I sat in the car, ten to two – my mind elsewhere, not paying attention to Simon Mayo. Something about a plane crash, sounded serious, didn’t quite register. I pulled out onto Newport Road. He was talking about New York, my interest piqued. New York did that – a strange affinity with the place.
I contemplated McDonalds – maybe not.
Mayo continued talking – I liked Mayo, he kept me company on lonely afternoons in the car – book reviews, film reviews, interviews. I used to listen to him years before, on the way to school – he was at Radio 1 then, having fun with listeners confessions, bigging up John Kettley (he’s a weatherman). All pretty trite, pretty trivial, just a bit of fun. Now he was talking about a plane crash – cutting across Pauline McColl’s business news.
The World Trade Centre was on fire, he told me.
Like a scene from the Towering Inferno, he told me.
Sounded bad, I thought.
I had an affinity with New York. Most people who’ve spent some time there do.I’d been to New York more than once. Been to the World Trade Centre. I liked them, simple giant blocks, towering over all others, squared up against the pointy, art deco behemoths of Empire State and Chrysler.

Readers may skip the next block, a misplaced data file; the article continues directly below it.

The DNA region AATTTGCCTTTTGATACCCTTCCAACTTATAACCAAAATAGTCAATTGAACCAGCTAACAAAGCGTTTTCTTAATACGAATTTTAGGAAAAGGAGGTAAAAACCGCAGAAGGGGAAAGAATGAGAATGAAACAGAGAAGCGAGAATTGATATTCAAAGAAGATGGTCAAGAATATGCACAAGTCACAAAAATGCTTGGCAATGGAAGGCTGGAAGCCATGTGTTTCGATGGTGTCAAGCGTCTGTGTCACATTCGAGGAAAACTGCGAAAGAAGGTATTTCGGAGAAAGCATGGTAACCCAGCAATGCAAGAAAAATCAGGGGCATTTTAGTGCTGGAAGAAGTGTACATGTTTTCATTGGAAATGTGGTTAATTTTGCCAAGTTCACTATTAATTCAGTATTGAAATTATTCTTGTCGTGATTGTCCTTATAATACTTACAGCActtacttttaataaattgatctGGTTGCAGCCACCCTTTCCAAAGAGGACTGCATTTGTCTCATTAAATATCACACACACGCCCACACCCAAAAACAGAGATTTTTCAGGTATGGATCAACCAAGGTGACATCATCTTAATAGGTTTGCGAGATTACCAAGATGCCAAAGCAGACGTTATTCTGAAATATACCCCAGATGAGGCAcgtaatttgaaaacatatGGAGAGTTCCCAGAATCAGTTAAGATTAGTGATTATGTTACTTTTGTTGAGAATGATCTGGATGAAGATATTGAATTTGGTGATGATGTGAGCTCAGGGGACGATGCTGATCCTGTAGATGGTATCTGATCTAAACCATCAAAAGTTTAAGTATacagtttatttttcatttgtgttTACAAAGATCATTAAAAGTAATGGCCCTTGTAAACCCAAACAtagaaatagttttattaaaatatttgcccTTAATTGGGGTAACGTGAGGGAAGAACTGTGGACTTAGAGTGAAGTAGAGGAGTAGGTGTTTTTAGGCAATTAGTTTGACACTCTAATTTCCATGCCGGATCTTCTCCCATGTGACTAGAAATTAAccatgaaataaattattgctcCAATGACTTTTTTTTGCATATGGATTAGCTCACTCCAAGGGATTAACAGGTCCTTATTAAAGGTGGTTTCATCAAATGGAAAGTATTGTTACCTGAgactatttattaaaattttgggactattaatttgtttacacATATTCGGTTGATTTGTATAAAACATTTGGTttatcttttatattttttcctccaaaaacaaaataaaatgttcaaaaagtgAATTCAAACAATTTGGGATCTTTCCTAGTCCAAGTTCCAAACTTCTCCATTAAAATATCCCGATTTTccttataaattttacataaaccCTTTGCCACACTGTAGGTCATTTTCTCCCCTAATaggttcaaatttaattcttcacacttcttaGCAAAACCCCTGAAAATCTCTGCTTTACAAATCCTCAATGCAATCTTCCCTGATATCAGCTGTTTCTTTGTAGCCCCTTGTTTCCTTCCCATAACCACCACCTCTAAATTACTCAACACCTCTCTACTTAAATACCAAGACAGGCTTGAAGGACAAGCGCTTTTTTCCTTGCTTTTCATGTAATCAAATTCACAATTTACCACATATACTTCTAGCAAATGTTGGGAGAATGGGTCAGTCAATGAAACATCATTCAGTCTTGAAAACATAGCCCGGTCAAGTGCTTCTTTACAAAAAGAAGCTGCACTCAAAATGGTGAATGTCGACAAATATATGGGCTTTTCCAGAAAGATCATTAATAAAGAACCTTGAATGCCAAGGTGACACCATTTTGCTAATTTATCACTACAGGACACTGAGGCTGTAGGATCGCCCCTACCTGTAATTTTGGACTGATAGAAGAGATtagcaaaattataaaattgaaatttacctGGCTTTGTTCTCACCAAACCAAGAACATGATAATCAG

Fire billowing out of floors near the top, he said.
That sounded bad. The top was a long way up.
I liked Simon Mayo – liked that he’d made the leap from trivial DJ; liked that tone, the one that said life throws up issues but really, is it all that serious at the end of the day. I drove along Newport Road, opted against McDonalds, a wise choice. My phone rang, my boss. I ignored it. How could a plane crash into there? What a tragic, silly accident.
A year ago today I’d been in Mauritius, on a honeymoon that kept me away from a fuel strike that brought Britain to a close. That was good; good to be away, oblivious. I drove down by Roath Park; two o’clock – time for the news. A plane had crashed into the World Trade Centre in New York. Mayo cut in – reports now say that 2 planes have crashed into the World Trade Centre.
This was not an ordinary Tuesday, my mind tuned in.
I parked the car – listened to the reports. It was a warm but slightly overcast day in Cardiff. Roath Park was busy, dog walkers and pensioners, mums and toddlers. Two planes? What was that all about? Both towers were on fire, both hit by planes. How could that be, I thought, my mind already aware of the answer. I listened to the reports – vivid pictures in my head. I’d been there, often, back in the nineties. I knew that part of the world. It was familiar, iconic, romantic.
History unfolds unknowingly – it doesn’t realise it’s history.